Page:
Although many of us have come to rely on Google Maps for navigation, the service is by no means the official arbiter of territory or borders. Nevertheless, twice within as many weeks, Google has found itself in the middle of geopolitical conflicts due to errors in its mapping service.

Last week, a Nicaraguan military commander using Google Maps, moved his troops into an area near the Costa Rica border that, come to find out, was actually – oops – in Costa Rica. The troops reportedly took down the Costa Rican flag and raised the Nicaraguan flag, which whether inadvertent or not, certainly made the incursion look a lot like a hostile act. The area was already disputed between the two countries, and according to the AP, a discussion with US State Department officials led Google to conclude that “there was indeed an error in the compilation of the source data, by up to 2.7 kilometers (1.7 miles).”

Google admitted that there have also been errors in mapping a tiny disputed island 250 meters off the coast of North Africa. Spain calls the island Perejil. Morocco calls it Leila. And Google erred by first attributing the island to Morocco, then attributing it to Spain, when in fact neither country can officially lay claim to it.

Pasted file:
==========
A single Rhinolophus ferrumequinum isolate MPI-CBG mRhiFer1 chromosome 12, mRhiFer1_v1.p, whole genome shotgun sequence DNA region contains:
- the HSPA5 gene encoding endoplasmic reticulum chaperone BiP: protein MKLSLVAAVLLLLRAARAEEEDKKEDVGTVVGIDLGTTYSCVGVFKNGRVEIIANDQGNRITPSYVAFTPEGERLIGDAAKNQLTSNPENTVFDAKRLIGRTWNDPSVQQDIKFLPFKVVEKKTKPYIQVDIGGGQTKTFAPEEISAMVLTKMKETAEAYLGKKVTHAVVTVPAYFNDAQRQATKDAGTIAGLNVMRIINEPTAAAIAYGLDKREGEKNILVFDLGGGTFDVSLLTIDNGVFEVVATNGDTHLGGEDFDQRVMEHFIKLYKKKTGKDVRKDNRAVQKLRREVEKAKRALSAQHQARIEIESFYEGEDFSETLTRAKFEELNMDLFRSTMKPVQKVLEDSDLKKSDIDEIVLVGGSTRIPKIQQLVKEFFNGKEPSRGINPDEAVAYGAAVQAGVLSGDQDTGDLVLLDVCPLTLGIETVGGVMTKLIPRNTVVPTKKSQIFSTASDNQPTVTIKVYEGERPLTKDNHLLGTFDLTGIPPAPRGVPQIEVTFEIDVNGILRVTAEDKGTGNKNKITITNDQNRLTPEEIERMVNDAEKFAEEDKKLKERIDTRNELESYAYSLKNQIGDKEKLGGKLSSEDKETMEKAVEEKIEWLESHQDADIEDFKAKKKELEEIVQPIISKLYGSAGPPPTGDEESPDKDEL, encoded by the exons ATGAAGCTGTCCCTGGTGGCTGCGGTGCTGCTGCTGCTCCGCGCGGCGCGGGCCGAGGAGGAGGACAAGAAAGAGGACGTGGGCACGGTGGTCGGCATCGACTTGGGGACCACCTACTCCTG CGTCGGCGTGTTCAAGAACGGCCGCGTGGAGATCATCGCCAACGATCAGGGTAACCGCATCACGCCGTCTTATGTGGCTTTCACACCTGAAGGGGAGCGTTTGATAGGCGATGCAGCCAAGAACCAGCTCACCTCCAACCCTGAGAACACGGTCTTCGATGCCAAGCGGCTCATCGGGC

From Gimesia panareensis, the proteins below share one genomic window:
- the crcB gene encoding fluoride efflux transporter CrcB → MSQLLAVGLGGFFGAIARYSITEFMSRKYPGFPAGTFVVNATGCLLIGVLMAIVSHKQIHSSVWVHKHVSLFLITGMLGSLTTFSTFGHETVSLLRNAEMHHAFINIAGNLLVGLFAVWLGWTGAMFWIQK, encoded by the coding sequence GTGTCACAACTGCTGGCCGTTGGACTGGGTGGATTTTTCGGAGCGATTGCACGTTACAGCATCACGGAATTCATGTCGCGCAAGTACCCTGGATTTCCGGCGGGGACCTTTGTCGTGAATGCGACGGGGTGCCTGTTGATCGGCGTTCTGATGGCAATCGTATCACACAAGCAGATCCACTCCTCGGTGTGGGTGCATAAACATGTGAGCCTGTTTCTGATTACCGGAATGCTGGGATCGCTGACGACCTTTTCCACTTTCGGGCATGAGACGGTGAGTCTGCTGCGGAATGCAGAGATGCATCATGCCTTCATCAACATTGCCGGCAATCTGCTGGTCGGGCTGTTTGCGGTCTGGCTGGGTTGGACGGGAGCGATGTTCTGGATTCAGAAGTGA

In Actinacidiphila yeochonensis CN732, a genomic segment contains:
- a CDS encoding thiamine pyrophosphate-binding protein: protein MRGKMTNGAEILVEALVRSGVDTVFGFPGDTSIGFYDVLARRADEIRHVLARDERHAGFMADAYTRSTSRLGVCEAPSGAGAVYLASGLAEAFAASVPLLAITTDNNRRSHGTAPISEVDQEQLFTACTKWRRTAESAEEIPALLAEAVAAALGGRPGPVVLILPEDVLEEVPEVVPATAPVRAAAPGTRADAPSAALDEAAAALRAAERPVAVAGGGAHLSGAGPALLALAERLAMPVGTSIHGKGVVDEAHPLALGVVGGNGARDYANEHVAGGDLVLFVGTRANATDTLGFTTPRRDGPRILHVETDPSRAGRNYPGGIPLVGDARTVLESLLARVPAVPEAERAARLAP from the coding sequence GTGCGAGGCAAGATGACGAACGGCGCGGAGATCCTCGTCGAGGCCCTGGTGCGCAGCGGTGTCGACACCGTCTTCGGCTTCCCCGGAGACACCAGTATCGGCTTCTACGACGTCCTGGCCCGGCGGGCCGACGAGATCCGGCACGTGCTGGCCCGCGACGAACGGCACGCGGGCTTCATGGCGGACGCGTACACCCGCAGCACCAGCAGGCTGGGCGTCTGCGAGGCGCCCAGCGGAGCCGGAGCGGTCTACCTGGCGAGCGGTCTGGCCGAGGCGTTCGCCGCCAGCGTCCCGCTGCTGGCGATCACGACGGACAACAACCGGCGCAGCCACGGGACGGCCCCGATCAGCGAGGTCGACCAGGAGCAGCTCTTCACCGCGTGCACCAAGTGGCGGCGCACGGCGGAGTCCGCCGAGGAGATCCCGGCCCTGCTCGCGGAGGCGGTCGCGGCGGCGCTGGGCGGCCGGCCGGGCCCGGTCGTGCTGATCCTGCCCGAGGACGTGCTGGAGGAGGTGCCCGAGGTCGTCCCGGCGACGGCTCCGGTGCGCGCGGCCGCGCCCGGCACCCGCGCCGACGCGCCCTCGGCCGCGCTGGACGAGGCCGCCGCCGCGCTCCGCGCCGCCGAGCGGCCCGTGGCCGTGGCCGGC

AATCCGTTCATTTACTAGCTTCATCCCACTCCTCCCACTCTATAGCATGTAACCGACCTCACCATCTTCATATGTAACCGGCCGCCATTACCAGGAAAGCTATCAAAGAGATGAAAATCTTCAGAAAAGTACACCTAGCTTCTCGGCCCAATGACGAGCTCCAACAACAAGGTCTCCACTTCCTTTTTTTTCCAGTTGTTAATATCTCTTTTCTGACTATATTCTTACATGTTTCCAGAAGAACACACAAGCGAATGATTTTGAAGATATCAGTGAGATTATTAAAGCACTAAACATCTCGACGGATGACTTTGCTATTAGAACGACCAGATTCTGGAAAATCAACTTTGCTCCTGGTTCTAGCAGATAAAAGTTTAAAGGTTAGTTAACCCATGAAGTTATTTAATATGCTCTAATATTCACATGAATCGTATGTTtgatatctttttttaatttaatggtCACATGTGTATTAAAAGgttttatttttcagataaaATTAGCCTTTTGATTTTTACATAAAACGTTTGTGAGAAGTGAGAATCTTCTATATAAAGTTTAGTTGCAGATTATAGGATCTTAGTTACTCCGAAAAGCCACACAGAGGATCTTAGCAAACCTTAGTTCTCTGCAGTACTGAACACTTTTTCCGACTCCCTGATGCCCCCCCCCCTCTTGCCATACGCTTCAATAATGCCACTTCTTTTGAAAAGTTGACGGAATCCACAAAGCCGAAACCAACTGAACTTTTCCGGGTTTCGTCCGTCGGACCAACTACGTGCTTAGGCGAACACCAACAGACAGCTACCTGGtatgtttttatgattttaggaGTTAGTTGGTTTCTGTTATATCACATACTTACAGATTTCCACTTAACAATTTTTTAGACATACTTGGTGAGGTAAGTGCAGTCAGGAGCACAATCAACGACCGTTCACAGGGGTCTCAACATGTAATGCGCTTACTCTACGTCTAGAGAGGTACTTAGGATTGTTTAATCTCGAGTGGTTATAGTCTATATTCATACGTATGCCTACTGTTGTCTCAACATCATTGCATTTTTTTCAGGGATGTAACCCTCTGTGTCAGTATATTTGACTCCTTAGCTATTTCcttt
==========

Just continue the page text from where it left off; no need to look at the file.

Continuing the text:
Both countries do clam the islet, and conflict over it almost resulted in military confrontation in 2002. According to the U.S.-brokered deal ending the crisis, the island’s status was declared “under review.” The AP quotes Google Spain spokeswoman Marisa Toro as saying that the company learned in July about the error with assigning the island to Morocco, and under consultation from international bodies, are working to make the corrections on the maps.

Fortunately, in this case, neither Morocco nor Spain are preparing for further military conflict over the mistake. But as Google noted in a blog post on the subject this summer, it’s working to improve the quality of international borders on its maps, something that seems to be increasingly important as the service becomes one of the cornerstones for how we – military commanders and otherwise – move through the world.